"By His Majesty's command.

When this letter reached Derry, the joy it excited can scarcely be described. Unused to the ways of Courts and statesmen, the simple people thought that the promises of a Protestant Government were as good as performances. The soldiers and inhabitants were summoned to the Diamond by beat of drum, and His Majesty's letter was read by order of Governor Mitchelburn. Cannon were fired from the walls and from the ships in the river, and several barrels of ale were placed at the Market-house, that the populace might drink to the health of their Majesties, the Royal Family, General Schomberg, etc., and at every health a volley of small shot was fired off. The popular gratitude for the King's letter found expression in a reply, which has been preserved.[9]

Perhaps it would have been the more prudent course had Derry restrained all avowal of its thanks, until this profuse expression of gratitude had assumed some more tangible form. Something tangible was needed, and they had a right to expect it. Most of the citizens had perished in the defence; those who had not perished, had lost everything except life and honour. The survivors deserved something more substantial than words. Deeds were to follow in due time.

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[5] See Appendix, No. 19.

[6] Hamilton, p. 60.

[7] Hamill's Memorial, p. 15, contains the postscript of a letter from the Earl of Shrewsbury to Major-General Kirke, dated at Hampton Court, 16th of August:—"The King's letter being intended for the officers in chief commanding at Derry in the time of the siege, and it not being known here who those are, I desire you to fill up the superscription with such names as are proper to be addressed to." The friends of Walker afterwards attached importance to the fact that his name occurs first in this document, as showing that he was the principal, if not sole Governor. The above extract shows that the insertion of the names in the document was the work of Kirke, whose obsequious protege Walker was, and that Government, up to this time, knew little of either of them.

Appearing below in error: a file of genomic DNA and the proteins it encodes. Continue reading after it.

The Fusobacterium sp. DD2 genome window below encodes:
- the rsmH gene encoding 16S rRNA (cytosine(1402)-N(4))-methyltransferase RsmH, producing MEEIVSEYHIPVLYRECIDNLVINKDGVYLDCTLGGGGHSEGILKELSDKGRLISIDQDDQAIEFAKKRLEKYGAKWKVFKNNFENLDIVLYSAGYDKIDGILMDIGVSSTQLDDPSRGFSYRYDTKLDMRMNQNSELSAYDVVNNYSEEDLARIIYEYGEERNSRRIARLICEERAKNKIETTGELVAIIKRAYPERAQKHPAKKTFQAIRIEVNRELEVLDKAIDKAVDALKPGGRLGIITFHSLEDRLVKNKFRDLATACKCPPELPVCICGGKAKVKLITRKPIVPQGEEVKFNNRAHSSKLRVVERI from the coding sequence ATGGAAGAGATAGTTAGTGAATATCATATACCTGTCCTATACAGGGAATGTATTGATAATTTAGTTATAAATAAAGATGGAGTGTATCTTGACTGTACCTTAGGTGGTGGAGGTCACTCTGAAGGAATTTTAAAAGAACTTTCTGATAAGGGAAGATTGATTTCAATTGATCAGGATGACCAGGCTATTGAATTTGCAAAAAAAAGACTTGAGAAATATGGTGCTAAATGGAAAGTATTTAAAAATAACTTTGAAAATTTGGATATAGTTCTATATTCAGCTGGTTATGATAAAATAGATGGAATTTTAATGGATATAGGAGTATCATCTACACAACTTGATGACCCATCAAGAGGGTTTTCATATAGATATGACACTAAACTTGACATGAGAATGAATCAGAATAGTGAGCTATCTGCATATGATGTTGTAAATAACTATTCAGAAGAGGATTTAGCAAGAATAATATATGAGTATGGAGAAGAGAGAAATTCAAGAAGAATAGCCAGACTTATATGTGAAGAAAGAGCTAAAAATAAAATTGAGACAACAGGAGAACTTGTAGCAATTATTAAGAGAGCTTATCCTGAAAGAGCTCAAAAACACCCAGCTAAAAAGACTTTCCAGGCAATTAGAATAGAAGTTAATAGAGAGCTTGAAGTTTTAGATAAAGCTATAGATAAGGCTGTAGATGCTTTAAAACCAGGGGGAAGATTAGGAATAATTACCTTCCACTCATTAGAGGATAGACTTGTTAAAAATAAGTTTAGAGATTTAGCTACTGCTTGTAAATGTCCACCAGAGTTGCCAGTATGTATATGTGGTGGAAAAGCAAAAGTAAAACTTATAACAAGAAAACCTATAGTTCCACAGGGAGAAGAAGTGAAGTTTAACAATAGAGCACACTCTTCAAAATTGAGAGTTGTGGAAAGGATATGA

[8] Walker's Vindication, p. 28; Hamill's Memorial, pp. 13-15.

[9] See Appendix, No. 20.

Derry and Enniskillen in the Year 1689

Thomas Witherow's thoroughly researched and well-annotated work is a classic account of the Siege of Derry, from the shutting of the gates against the Jacobite forces by the thirteen apprentice boys to the relief of the city by Major-General Kirke's fleet in July 1689. The defence of Enniskillen and the counteroffensive actions of the Enniskilleners is also ably documented.

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Fighters of Derry

William R. Young’s Fighters of Derry has for decades been one of the most overlooked works on the Siege of Derry and as a local genealogical resource. First published in 1932, the book was the product of ten years’ research into identifying participants at the siege which the author undertook when suffering from ill-health in the latter part of his life.

The book is essentially divided into two parts: the first contains 1660 biographical entries relating to the defenders of Derry, tracing, where possible, the family lineage; and the second part includes 352 entries on the Jacobite side. Apart from individual accounts of eminent protagonists in the siege, such as David Cairnes, Rev. George Walker, the Duke of Schomberg, Patrick Sarsfield, etc., there is also background given to many of the most influential families involved in the conflict.

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The Actions of the Enniskillen-men

While the epic siege of Derry is usually accorded its proper place in history, the contemporaneous exploits of the Enniskillen men are often overlooked. This is manifestly unjust because the Enniskilleners demonstrated bravery and heroism in battle at least equal to that of the defenders of Londonderry. Some, of course, rate the actions of the Enniskillen men more highly. As far as Revd Andrew Hamilton, the Rector of Kilskeery and author of A True Relation of the Actions of the Inniskilling Men (1690), was concerned ‘The Derry men saved a city but the Enniskilleners saved a kingdom.’